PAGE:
Last week the council issued its second 114 notice – a statement of insolvency – after warning it could not balance its books. The notice bans any new spending and followed one issued in February relating to the last financial year 2017/18.

Councillors from Northamptonshire County Council hold an extraordinary meeting in Northampton amid concerns that it will no longer be able to pay for services for vulnerable children and adults

Brian Roberts, one of two Government-appointed commissioners sent in to oversee the council’s spending, said its finances were in a ‘truly perilous state’.

The authority blames Government cuts but the report found serious failings and said the situation was so bad it should be scrapped and replaced with a unitary authority.

Councillors, who have dug into its reserves rather than raise council tax, have been accused of wasting money on vanity projects and frittering cash on foreign trips and courses.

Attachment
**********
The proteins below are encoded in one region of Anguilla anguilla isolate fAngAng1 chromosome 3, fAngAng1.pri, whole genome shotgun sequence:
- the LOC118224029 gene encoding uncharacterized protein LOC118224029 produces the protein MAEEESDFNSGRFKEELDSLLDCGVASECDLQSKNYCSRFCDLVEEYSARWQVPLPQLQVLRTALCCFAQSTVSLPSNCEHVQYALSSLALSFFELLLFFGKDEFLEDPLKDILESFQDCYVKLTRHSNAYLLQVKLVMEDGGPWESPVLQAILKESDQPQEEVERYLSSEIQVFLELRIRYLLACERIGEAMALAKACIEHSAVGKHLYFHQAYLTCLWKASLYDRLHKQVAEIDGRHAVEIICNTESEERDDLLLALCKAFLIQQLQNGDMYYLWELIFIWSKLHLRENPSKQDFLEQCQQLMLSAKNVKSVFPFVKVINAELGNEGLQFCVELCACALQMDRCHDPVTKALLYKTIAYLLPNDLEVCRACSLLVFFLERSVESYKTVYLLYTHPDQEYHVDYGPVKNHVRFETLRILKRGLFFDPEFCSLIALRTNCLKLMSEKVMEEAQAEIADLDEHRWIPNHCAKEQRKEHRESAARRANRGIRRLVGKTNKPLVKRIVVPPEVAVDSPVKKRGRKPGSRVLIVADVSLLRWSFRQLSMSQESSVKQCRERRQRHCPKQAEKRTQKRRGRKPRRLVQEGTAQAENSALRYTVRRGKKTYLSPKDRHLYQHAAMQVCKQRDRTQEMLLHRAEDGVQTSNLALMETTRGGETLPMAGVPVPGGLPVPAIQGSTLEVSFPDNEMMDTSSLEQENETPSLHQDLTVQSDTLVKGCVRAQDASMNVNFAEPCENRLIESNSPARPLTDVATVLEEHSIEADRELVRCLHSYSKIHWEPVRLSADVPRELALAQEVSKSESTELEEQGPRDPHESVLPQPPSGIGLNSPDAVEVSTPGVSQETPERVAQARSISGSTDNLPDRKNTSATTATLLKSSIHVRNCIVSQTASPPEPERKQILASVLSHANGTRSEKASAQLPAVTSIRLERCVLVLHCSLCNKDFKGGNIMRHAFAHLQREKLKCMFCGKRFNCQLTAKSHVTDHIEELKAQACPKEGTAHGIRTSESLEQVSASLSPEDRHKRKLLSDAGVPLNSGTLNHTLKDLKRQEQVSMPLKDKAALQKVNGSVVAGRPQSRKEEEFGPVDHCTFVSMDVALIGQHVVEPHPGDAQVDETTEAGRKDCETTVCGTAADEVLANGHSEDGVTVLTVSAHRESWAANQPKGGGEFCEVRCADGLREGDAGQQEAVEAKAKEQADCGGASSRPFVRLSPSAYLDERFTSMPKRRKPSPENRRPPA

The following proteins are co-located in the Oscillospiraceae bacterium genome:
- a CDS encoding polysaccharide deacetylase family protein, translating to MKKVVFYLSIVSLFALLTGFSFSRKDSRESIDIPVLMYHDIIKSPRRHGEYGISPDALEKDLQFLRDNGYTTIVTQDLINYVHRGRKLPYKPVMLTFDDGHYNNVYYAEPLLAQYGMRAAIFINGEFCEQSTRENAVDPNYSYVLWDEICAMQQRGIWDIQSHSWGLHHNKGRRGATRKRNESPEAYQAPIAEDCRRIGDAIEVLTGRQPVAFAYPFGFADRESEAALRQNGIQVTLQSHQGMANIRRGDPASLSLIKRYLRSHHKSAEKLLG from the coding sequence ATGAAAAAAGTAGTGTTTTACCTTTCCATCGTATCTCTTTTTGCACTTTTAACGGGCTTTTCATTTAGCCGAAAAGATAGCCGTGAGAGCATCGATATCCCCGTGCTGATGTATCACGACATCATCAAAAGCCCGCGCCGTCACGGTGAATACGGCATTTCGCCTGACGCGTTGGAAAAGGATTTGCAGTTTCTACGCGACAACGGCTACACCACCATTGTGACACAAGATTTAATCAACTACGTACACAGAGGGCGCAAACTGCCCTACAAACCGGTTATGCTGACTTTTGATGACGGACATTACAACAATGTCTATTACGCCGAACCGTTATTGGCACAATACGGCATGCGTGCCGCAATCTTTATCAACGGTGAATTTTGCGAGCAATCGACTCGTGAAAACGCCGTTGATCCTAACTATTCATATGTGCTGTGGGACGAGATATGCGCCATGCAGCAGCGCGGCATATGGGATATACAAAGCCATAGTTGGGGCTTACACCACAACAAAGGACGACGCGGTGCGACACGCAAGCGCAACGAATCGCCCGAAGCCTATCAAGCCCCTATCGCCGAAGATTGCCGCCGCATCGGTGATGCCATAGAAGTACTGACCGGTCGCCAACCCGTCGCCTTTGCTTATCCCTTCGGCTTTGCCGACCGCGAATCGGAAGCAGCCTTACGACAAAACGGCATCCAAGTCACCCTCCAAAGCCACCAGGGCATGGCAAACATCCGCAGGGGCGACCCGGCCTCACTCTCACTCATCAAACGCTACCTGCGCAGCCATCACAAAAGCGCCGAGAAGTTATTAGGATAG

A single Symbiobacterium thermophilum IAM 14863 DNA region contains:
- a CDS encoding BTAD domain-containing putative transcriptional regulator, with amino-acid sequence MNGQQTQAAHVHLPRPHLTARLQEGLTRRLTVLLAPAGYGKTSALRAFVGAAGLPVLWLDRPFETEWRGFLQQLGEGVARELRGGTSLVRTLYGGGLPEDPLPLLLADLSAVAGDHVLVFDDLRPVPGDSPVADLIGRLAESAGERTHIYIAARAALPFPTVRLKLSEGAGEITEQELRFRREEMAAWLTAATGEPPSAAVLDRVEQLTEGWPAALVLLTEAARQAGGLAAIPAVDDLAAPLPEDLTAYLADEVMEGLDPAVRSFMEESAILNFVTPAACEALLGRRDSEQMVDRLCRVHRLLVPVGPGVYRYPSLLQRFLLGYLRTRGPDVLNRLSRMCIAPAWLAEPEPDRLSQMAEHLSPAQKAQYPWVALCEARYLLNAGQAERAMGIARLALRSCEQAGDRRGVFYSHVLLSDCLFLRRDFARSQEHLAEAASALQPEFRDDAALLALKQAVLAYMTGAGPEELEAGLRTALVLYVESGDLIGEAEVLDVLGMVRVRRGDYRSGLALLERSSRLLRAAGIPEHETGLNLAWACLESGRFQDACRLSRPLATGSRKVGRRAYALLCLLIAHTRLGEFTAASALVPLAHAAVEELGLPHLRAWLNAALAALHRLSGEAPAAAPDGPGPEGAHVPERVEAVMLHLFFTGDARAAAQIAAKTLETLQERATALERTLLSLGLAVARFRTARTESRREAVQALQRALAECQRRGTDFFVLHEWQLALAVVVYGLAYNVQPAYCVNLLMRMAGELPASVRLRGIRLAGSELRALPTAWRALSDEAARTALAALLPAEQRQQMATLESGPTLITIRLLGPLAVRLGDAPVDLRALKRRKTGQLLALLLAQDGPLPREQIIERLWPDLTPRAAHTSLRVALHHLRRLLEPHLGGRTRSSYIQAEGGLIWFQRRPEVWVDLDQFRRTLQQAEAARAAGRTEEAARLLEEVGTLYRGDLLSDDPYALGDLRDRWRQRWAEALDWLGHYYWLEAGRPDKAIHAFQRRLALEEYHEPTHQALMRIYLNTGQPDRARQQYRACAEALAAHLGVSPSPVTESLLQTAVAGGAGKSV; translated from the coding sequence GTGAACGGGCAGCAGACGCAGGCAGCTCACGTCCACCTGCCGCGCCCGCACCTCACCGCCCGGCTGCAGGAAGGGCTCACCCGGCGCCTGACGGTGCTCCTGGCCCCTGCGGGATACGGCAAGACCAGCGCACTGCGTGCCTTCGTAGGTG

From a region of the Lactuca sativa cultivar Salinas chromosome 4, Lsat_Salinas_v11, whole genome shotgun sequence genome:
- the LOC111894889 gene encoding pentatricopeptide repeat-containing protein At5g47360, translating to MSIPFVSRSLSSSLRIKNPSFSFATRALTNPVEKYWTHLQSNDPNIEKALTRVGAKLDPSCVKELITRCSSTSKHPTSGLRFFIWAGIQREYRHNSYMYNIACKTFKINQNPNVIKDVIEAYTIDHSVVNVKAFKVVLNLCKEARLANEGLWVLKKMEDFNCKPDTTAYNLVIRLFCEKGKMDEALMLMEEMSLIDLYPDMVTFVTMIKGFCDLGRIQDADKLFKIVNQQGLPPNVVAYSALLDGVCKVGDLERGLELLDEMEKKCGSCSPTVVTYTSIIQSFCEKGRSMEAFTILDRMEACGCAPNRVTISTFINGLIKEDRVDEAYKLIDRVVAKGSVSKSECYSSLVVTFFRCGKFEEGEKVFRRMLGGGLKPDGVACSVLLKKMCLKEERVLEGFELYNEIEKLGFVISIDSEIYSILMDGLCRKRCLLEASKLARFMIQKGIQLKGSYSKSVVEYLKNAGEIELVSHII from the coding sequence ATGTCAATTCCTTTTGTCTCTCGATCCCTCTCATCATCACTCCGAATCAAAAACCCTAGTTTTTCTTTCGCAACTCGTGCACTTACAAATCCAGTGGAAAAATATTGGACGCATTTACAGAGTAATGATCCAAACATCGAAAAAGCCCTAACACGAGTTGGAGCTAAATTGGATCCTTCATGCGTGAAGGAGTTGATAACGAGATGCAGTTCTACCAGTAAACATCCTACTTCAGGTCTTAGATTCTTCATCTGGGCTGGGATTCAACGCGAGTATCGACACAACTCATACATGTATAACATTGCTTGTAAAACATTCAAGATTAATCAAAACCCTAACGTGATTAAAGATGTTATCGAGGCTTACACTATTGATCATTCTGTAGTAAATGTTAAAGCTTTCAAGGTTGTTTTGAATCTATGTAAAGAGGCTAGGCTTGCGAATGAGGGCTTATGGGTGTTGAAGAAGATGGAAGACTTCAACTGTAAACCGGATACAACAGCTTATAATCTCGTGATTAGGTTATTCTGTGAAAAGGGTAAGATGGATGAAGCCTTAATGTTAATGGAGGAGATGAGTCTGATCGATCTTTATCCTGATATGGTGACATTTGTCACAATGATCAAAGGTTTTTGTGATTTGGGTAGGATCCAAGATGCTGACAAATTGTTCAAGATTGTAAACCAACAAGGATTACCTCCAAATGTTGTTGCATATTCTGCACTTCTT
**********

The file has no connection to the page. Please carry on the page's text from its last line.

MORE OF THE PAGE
Max Caller, who led the March investigation, said NCC had lost control of its budget in 2013 after a critical Ofsted report forced it to overhaul children’s services.

He said it ‘did not respond well’. Senior management and councillors had ignored warnings.

A general view of the new One Angel Square office block near the town centre in Northamptonshire 

Finance director Mark McLaughlin, who has announced his resignation after only seven months, has been scathing of years ‘of ill-informed and inappropriate’ decision making as the authority tried to balance the books and criticised the use of reserves for day-to-day expenditure.

Last night, campaigners called for a Government bailout, saying cutting services any further would put jobs and lives at risk.

Penny Smith, from Unison, said: ‘The county council is once again letting the most vulnerable people in the county down, and putting their health and well-being at risk.’